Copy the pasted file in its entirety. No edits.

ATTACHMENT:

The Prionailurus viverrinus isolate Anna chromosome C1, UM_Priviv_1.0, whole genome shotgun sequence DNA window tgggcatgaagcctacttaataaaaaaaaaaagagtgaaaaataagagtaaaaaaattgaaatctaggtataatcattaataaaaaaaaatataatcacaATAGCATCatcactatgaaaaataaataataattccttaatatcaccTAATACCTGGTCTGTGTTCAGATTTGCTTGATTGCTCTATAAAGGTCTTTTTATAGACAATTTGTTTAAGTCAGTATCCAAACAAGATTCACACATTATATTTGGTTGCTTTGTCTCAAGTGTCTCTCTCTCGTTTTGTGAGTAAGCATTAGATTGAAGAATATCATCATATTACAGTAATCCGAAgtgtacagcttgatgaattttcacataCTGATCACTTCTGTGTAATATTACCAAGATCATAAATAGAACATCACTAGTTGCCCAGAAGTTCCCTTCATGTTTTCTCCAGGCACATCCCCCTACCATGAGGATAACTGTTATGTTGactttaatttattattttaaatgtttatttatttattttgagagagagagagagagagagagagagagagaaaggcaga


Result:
The Prionailurus viverrinus isolate Anna chromosome C1, UM_Priviv_1.0, whole genome shotgun sequence DNA window tgggcatgaagcctacttaataaaaaaaaaaagagtgaaaaataagagtaaaaaaattgaaatctaggtataatcattaataaaaaaaaatataatcacaATAGCATCatcactatgaaaaataaataataattccttaatatcaccTAATACCTGGTCTGTGTTCAGATTTGCTTGATTGCTCTATAAAGGTCTTTTTATAGACAATTTGTTTAAGTCAGTATCCAAACAAGATTCACACATTATATTTGGTTGCTTTGTCTCAAGTGTCTCTCTCTCGTTTTGTGAGTAAGCATTAGATTGAAGAATATCATCATATTACAGTAATCCGAAgtgtacagcttgatgaattttcacataCTGATCACTTCTGTGTAATATTACCAAGATCATAAATAGAACATCACTAGTTGCCCAGAAGTTCCCTTCATGTTTTCTCCAGGCACATCCCCCTACCATGAGGATAACTGTTATGTTGactttaatttattattttaaatgtttatttatttattttgagagagagagagagagagagagagagagagaaaggcaga